And this is the part that is just crystal clear in my memory over a quarter century later: in an instant, I realized that the same is true of governments.

And suddenly my coworker’s small government rantings weren’t crazy…

Let it be noted that it isn’t just big government in general that this insight demolishes, it also utterly destroys the specific big government failure of “price-fixing” as opposed to letting the market set prices. One reason why Communism was so bad is that Communism explicitly requires that central planners set the prices and supply and demand levels for stuff. This doesn’t work for precisely the O(n^2) reasaon. No central planner, or even a board of them, can accurately set prices across any nation larger than, maybe, Liechtenstein and quite likely even at the level of Liechtenstein it won’t work well. After all how can a central planner tell that Farmer X’s vegetables taste better and are less rotten than Farmer Y’s and that people therefore are prepared to pay more for a tomato from Farmer X than they are one from Farmer Y.

It is worth noting that almost all successful nations have different levels of government. You have the local town council, the state/province/county government, possibly a regional government and then finally the national one. Moreover richer countries tend to do better when they push more down to the lower levels. This is a classic way to solve a scalability problem – instead of having a single central power you devolve powers and responsibilities with some framework such that they follow the general desires of the higher levels of government but have freedom to implement their own solutions and adapt policies to local conditions. On the other hand almost everything that fails from the NHS to the Soviet Union to Borders has a centralized approach which insists that every location be exactly the same and takes no account of local conditions.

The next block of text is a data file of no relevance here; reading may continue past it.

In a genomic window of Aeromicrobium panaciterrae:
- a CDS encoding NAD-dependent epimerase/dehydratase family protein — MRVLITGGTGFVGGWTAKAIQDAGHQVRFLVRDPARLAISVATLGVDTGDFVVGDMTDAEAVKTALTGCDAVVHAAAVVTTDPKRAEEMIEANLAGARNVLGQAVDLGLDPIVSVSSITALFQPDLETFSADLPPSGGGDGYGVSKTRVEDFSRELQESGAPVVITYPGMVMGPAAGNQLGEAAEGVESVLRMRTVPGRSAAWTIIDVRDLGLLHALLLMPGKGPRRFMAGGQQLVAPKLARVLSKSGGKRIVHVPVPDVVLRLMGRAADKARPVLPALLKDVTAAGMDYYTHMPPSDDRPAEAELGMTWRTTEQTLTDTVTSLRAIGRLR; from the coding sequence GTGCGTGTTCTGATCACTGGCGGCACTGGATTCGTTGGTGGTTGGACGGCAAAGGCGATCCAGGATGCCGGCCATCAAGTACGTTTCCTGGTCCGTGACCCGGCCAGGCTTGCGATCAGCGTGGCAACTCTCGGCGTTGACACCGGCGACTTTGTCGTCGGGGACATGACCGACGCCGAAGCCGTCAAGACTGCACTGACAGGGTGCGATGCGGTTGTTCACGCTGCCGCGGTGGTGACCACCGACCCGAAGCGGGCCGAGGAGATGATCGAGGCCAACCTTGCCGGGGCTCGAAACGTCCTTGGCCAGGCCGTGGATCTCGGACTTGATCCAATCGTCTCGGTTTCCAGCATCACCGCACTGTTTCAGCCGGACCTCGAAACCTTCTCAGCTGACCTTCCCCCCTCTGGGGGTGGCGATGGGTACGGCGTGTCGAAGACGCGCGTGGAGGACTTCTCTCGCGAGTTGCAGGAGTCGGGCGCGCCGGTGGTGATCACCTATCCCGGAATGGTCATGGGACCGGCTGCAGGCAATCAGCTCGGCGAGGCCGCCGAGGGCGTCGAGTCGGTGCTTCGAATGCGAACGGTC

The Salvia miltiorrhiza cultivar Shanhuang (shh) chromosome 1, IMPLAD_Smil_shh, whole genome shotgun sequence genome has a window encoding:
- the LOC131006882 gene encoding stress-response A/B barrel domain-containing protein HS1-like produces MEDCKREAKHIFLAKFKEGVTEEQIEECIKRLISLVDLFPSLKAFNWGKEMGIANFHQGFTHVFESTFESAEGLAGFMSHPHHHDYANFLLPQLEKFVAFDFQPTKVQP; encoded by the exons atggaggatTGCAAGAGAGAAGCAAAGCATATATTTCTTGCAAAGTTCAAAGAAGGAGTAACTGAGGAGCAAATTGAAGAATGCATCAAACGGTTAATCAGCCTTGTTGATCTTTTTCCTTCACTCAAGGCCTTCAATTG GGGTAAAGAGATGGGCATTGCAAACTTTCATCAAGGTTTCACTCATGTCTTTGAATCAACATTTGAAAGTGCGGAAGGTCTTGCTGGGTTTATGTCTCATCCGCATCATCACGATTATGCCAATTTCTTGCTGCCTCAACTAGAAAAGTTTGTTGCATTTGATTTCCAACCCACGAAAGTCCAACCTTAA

Lefties in the US tend to talk about how wonderful Scandinavian nations are (high taxes, equality, blah blah), they totally miss that in Scandinavia everything from Hospitals to Electricity to the Internet is regulated and financed at a local level. Sure there are coordinating bodies and financial transfers from richer places to poorer ones but the locals raise most of the money from local sources and they control it all too. Moreover the Scandinavians do not control markets (or when they do – e.g. with Norwegian farmers – they subsidize the farmer and his land but don’t set prices on the outputs) so the market still operates and consumers get to decide whether they want locally produced subsidized stuff or foreign not-subsidized stuff. The US probably should do more things like Scandinavia, but to do that the US would need to be cutting most of the federal bureaucracy, and something tells me that all those people who say the US should be more like Scandinavia don’t actually mean it that way…